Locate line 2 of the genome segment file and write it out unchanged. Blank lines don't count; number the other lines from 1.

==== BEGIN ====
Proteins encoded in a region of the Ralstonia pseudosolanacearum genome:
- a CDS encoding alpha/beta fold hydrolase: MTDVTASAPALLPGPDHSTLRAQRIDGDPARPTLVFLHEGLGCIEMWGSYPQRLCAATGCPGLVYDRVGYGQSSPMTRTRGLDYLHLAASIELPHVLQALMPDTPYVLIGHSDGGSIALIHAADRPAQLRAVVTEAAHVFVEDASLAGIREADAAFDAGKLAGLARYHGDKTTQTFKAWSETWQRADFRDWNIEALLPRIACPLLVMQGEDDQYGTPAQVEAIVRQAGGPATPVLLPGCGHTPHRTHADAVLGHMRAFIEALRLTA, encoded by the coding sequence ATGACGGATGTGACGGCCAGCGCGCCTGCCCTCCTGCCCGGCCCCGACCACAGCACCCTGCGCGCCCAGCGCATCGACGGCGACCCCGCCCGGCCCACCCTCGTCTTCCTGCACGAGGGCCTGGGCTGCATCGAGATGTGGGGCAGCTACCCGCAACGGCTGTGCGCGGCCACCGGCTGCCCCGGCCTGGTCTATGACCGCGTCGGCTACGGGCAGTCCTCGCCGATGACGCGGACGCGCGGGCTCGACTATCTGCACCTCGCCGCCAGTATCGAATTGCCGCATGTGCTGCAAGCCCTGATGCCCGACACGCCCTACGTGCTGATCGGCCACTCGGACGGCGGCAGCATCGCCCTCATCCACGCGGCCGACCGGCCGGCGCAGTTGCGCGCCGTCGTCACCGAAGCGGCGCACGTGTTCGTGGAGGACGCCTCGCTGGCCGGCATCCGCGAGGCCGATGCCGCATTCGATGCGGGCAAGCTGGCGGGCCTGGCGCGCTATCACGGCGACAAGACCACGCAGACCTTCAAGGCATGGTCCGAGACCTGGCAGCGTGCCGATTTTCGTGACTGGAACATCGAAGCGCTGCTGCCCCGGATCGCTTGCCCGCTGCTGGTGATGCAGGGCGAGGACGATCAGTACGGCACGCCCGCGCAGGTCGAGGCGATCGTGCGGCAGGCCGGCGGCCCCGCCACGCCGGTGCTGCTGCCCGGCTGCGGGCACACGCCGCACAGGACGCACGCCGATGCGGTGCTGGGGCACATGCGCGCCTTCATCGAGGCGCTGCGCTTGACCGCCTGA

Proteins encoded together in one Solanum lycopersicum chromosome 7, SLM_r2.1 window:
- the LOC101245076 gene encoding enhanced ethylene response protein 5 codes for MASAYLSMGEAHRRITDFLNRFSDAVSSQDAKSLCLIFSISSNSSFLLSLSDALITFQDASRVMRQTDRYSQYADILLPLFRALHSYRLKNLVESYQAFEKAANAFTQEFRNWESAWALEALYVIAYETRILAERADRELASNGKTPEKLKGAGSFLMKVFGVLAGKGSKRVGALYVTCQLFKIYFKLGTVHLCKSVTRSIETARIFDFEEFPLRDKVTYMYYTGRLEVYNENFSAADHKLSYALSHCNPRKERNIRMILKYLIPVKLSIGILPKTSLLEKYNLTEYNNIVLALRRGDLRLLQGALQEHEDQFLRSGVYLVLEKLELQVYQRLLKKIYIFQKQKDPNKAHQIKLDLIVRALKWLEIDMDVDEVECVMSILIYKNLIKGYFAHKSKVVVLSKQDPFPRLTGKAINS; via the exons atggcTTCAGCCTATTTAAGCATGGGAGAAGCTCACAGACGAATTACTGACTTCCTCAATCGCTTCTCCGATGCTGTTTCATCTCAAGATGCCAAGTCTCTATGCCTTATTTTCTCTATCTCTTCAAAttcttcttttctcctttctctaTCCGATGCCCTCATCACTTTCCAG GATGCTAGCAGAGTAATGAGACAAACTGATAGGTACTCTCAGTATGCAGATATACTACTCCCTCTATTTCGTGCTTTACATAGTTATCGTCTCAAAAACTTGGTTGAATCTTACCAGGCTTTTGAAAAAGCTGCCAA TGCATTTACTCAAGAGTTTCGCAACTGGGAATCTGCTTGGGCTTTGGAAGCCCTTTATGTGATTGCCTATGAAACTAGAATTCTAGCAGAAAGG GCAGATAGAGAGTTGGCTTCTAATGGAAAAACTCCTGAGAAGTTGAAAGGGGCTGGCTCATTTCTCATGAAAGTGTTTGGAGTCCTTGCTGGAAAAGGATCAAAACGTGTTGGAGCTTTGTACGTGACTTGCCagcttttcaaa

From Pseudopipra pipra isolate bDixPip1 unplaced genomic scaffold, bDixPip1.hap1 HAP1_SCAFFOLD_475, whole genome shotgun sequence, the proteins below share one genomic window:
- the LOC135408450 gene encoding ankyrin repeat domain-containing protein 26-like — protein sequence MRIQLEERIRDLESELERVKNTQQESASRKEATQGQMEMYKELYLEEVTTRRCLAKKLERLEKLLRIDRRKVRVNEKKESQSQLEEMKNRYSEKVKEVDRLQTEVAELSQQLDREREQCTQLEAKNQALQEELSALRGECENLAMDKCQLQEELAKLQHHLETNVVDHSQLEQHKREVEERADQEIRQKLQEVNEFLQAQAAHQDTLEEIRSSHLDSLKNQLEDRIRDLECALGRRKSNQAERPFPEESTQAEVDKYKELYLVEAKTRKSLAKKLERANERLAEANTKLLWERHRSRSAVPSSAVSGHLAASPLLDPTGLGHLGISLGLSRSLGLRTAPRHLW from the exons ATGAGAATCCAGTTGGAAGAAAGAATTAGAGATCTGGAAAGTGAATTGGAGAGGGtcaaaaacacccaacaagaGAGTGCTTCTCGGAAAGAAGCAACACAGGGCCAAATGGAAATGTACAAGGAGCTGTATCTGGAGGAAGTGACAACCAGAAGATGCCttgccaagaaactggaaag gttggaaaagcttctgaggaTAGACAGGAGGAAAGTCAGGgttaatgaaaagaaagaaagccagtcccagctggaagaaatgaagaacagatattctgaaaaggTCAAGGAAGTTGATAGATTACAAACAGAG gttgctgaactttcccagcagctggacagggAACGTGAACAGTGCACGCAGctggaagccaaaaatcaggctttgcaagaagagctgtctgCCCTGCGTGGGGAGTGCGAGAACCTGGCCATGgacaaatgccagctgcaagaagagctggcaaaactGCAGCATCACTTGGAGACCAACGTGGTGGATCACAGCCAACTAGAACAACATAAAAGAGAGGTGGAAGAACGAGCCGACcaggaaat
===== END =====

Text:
- a CDS encoding alpha/beta fold hydrolase: MTDVTASAPALLPGPDHSTLRAQRIDGDPARPTLVFLHEGLGCIEMWGSYPQRLCAATGCPGLVYDRVGYGQSSPMTRTRGLDYLHLAASIELPHVLQALMPDTPYVLIGHSDGGSIALIHAADRPAQLRAVVTEAAHVFVEDASLAGIREADAAFDAGKLAGLARYHGDKTTQTFKAWSETWQRADFRDWNIEALLPRIACPLLVMQGEDDQYGTPAQVEAIVRQAGGPATPVLLPGCGHTPHRTHADAVLGHMRAFIEALRLTA, encoded by the coding sequence ATGACGGATGTGACGGCCAGCGCGCCTGCCCTCCTGCCCGGCCCCGACCACAGCACCCTGCGCGCCCAGCGCATCGACGGCGACCCCGCCCGGCCCACCCTCGTCTTCCTGCACGAGGGCCTGGGCTGCATCGAGATGTGGGGCAGCTACCCGCAACGGCTGTGCGCGGCCACCGGCTGCCCCGGCCTGGTCTATGACCGCGTCGGCTACGGGCAGTCCTCGCCGATGACGCGGACGCGCGGGCTCGACTATCTGCACCTCGCCGCCAGTATCGAATTGCCGCATGTGCTGCAAGCCCTGATGCCCGACACGCCCTACGTGCTGATCGGCCACTCGGACGGCGGCAGCATCGCCCTCATCCACGCGGCCGACCGGCCGGCGCAGTTGCGCGCCGTCGTCACCGAAGCGGCGCACGTGTTCGTGGAGGACGCCTCGCTGGCCGGCATCCGCGAGGCCGATGCCGCATTCGATGCGGGCAAGCTGGCGGGCCTGGCGCGCTATCACGGCGACAAGACCACGCAGACCTTCAAGGCATGGTCCGAGACCTGGCAGCGTGCCGATTTTCGTGACTGGAACATCGAAGCGCTGCTGCCCCGGATCGCTTGCCCGCTGCTGGTGATGCAGGGCGAGGACGATCAGTACGGCACGCCCGCGCAGGTCGAGGCGATCGTGCGGCAGGCCGGCGGCCCCGCCACGCCGGTGCTGCTGCCCGGCTGCGGGCACACGCCGCACAGGACGCACGCCGATGCGGTGCTGGGGCACATGCGCGCCTTCATCGAGGCGCTGCGCTTGACCGCCTGA